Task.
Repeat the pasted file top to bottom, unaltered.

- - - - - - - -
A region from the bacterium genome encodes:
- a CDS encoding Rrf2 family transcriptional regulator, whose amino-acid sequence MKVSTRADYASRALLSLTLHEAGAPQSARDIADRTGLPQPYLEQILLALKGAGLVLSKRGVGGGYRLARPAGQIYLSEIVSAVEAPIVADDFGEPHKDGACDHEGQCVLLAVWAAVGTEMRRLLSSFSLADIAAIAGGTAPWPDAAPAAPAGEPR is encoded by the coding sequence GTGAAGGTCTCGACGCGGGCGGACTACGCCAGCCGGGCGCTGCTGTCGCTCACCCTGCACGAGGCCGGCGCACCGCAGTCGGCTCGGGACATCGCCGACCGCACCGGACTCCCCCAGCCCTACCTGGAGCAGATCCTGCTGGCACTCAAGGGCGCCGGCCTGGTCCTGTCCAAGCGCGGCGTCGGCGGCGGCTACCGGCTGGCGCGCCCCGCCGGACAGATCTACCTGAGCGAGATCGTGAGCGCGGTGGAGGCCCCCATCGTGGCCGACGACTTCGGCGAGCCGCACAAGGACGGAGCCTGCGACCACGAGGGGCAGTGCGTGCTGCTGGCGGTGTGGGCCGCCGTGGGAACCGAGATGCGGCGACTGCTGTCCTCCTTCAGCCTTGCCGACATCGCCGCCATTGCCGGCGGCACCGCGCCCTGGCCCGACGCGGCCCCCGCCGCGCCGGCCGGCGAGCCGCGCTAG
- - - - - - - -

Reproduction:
A region from the bacterium genome encodes:
- a CDS encoding Rrf2 family transcriptional regulator, whose amino-acid sequence MKVSTRADYASRALLSLTLHEAGAPQSARDIADRTGLPQPYLEQILLALKGAGLVLSKRGVGGGYRLARPAGQIYLSEIVSAVEAPIVADDFGEPHKDGACDHEGQCVLLAVWAAVGTEMRRLLSSFSLADIAAIAGGTAPWPDAAPAAPAGEPR is encoded by the coding sequence GTGAAGGTCTCGACGCGGGCGGACTACGCCAGCCGGGCGCTGCTGTCGCTCACCCTGCACGAGGCCGGCGCACCGCAGTCGGCTCGGGACATCGCCGACCGCACCGGACTCCCCCAGCCCTACCTGGAGCAGATCCTGCTGGCACTCAAGGGCGCCGGCCTGGTCCTGTCCAAGCGCGGCGTCGGCGGCGGCTACCGGCTGGCGCGCCCCGCCGGACAGATCTACCTGAGCGAGATCGTGAGCGCGGTGGAGGCCCCCATCGTGGCCGACGACTTCGGCGAGCCGCACAAGGACGGAGCCTGCGACCACGAGGGGCAGTGCGTGCTGCTGGCGGTGTGGGCCGCCGTGGGAACCGAGATGCGGCGACTGCTGTCCTCCTTCAGCCTTGCCGACATCGCCGCCATTGCCGGCGGCACCGCGCCCTGGCCCGACGCGGCCCCCGCCGCGCCGGCCGGCGAGCCGCGCTAG